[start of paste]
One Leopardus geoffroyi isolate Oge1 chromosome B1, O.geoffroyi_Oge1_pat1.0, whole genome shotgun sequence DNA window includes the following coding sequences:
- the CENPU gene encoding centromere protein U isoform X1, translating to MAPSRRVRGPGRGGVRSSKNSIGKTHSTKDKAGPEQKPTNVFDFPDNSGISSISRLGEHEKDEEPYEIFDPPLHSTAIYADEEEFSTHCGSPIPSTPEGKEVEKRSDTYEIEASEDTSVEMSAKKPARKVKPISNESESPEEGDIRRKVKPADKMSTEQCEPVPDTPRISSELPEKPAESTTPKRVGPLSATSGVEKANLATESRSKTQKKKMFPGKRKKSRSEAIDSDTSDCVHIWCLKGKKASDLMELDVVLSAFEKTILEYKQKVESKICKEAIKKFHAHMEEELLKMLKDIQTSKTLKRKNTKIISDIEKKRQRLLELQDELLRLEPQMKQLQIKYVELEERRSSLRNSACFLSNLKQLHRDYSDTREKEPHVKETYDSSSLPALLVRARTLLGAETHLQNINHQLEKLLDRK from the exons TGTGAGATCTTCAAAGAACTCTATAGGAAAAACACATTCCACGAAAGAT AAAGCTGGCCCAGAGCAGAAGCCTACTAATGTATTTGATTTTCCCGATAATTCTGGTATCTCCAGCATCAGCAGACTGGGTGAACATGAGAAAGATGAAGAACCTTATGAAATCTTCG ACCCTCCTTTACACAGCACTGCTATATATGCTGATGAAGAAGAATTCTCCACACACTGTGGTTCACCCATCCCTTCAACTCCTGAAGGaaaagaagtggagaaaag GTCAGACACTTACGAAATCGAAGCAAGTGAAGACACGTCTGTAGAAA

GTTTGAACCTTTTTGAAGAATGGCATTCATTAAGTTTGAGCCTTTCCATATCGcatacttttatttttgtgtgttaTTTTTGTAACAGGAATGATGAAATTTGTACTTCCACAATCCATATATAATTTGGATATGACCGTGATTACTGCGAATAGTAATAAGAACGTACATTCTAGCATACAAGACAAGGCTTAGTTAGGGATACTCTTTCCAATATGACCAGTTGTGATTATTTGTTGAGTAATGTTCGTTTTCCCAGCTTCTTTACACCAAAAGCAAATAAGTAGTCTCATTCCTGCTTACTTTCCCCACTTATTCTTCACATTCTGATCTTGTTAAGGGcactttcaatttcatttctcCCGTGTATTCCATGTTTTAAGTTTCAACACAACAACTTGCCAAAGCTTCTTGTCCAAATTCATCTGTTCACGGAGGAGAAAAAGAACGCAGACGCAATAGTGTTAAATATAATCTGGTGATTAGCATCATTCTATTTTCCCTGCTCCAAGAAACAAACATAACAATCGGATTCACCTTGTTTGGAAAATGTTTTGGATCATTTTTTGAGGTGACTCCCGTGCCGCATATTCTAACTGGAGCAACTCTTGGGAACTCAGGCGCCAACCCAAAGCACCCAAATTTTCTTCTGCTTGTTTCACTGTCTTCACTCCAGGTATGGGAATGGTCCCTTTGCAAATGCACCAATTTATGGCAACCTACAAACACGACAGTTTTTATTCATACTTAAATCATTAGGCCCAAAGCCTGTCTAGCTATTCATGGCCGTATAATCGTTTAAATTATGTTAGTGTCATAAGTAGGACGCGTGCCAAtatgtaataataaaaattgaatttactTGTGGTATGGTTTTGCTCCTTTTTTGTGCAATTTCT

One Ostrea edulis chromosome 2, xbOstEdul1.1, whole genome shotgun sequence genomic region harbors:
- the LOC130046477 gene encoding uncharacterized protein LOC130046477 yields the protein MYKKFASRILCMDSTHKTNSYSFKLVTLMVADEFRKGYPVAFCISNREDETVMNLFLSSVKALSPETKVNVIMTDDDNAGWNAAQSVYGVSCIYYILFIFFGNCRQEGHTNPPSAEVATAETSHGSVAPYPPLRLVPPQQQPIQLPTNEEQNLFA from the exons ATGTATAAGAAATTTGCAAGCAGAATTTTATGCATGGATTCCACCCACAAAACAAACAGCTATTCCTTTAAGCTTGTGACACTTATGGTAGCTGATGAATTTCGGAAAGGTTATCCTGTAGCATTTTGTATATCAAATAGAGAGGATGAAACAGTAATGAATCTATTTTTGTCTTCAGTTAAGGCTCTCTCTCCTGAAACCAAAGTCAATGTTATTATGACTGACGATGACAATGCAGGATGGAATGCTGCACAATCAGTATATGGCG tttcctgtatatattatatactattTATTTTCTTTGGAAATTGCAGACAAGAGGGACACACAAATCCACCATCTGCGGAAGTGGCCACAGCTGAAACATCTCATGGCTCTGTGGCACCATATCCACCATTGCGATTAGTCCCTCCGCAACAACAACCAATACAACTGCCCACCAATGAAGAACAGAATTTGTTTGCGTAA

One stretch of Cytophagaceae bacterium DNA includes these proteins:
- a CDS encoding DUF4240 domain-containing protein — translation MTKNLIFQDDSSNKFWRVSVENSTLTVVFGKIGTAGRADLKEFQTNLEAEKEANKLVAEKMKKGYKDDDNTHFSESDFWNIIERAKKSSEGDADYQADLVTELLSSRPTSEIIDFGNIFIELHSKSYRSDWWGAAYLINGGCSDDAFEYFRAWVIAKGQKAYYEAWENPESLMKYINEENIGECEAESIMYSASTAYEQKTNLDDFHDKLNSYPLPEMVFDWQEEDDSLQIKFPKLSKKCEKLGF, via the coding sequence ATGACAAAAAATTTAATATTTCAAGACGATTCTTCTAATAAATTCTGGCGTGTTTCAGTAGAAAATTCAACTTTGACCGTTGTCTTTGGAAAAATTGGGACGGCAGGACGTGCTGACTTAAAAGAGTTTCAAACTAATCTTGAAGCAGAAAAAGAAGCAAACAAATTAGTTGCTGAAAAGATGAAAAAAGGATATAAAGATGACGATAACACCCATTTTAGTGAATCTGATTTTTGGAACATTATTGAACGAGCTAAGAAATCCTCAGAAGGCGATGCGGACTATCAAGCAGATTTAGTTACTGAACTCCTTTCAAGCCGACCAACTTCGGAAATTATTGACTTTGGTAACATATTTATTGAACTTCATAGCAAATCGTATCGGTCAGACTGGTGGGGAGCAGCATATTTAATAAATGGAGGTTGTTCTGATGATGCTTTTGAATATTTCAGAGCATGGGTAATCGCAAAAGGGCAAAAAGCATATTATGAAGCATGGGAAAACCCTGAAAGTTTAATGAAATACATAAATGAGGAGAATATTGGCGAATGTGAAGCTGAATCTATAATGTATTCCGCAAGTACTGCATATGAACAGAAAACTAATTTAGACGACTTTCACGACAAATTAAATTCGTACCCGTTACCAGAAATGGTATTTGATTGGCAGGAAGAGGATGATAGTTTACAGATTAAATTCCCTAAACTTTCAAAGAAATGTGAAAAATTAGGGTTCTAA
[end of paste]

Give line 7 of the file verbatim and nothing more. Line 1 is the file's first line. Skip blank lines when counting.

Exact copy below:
- a CDS encoding DUF4240 domain-containing protein — translation MTKNLIFQDDSSNKFWRVSVENSTLTVVFGKIGTAGRADLKEFQTNLEAEKEANKLVAEKMKKGYKDDDNTHFSESDFWNIIERAKKSSEGDADYQADLVTELLSSRPTSEIIDFGNIFIELHSKSYRSDWWGAAYLINGGCSDDAFEYFRAWVIAKGQKAYYEAWENPESLMKYINEENIGECEAESIMYSASTAYEQKTNLDDFHDKLNSYPLPEMVFDWQEEDDSLQIKFPKLSKKCEKLGF, via the coding sequence ATGACAAAAAATTTAATATTTCAAGACGATTCTTCTAATAAATTCTGGCGTGTTTCAGTAGAAAATTCAACTTTGACCGTTGTCTTTGGAAAAATTGGGACGGCAGGACGTGCTGACTTAAAAGAGTTTCAAACTAATCTTGAAGCAGAAAAAGAAGCAAACAAATTAGTTGCTGAAAAGATGAAAAAAGGATATAAAGATGACGATAACACCCATTTTAGTGAATCTGATTTTTGGAACATTATTGAACGAGCTAAGAAATCCTCAGAAGGCGATGCGGACTATCAAGCAGATTTAGTTACTGAACTCCTTTCAAGCCGACCAACTTCGGAAATTATTGACTTTGGTAACATATTTATTGAACTTCATAGCAAATCGTATCGGTCAGACTGGTGGGGAGCAGCATATTTAATAAATGGAGGTTGTTCTGATGATGCTTTTGAATATTTCAGAGCATGGGTAATCGCAAAAGGGCAAAAAGCATATTATGAAGCATGGGAAAACCCTGAAAGTTTAATGAAATACATAAATGAGGAGAATATTGGCGAATGTGAAGCTGAATCTATAATGTATTCCGCAAGTACTGCATATGAACAGAAAACTAATTTAGACGACTTTCACGACAAATTAAATTCGTACCCGTTACCAGAAATGGTATTTGATTGGCAGGAAGAGGATGATAGTTTACAGATTAAATTCCCTAAACTTTCAAAGAAATGTGAAAAATTAGGGTTCTAA